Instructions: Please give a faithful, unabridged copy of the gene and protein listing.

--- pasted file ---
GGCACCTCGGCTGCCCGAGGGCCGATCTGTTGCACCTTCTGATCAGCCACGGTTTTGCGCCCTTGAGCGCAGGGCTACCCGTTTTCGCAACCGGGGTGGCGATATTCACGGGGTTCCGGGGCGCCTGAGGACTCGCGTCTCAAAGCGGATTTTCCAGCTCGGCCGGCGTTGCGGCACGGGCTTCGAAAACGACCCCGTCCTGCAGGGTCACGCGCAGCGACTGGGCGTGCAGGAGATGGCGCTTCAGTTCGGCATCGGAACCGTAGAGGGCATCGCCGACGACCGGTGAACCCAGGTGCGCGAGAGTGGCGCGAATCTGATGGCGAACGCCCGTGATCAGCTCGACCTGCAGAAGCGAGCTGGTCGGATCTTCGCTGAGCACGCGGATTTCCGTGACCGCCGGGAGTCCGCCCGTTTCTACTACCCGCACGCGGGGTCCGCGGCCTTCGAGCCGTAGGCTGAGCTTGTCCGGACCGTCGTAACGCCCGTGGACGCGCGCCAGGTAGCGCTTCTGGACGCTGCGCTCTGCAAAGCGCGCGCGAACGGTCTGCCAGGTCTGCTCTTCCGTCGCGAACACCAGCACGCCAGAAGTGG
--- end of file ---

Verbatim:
GGCACCTCGGCTGCCCGAGGGCCGATCTGTTGCACCTTCTGATCAGCCACGGTTTTGCGCCCTTGAGCGCAGGGCTACCCGTTTTCGCAACCGGGGTGGCGATATTCACGGGGTTCCGGGGCGCCTGAGGACTCGCGTCTCAAAGCGGATTTTCCAGCTCGGCCGGCGTTGCGGCACGGGCTTCGAAAACGACCCCGTCCTGCAGGGTCACGCGCAGCGACTGGGCGTGCAGGAGATGGCGCTTCAGTTCGGCATCGGAACCGTAGAGGGCATCGCCGACGACCGGTGAACCCAGGTGCGCGAGAGTGGCGCGAATCTGATGGCGAACGCCCGTGATCAGCTCGACCTGCAGAAGCGAGCTGGTCGGATCTTCGCTGAGCACGCGGATTTCCGTGACCGCCGGGAGTCCGCCCGTTTCTACTACCCGCACGCGGGGTCCGCGGCCTTCGAGCCGTAGGCTGAGCTTGTCCGGACCGTCGTAACGCCCGTGGACGCGCGCCAGGTAGCGCTTCTGGACGCTGCGCTCTGCAAAGCGCGCGCGAACGGTCTGCCAGGTCTGCTCTTCCGTCGCGAACACCAGCACGCCAGAAGTGG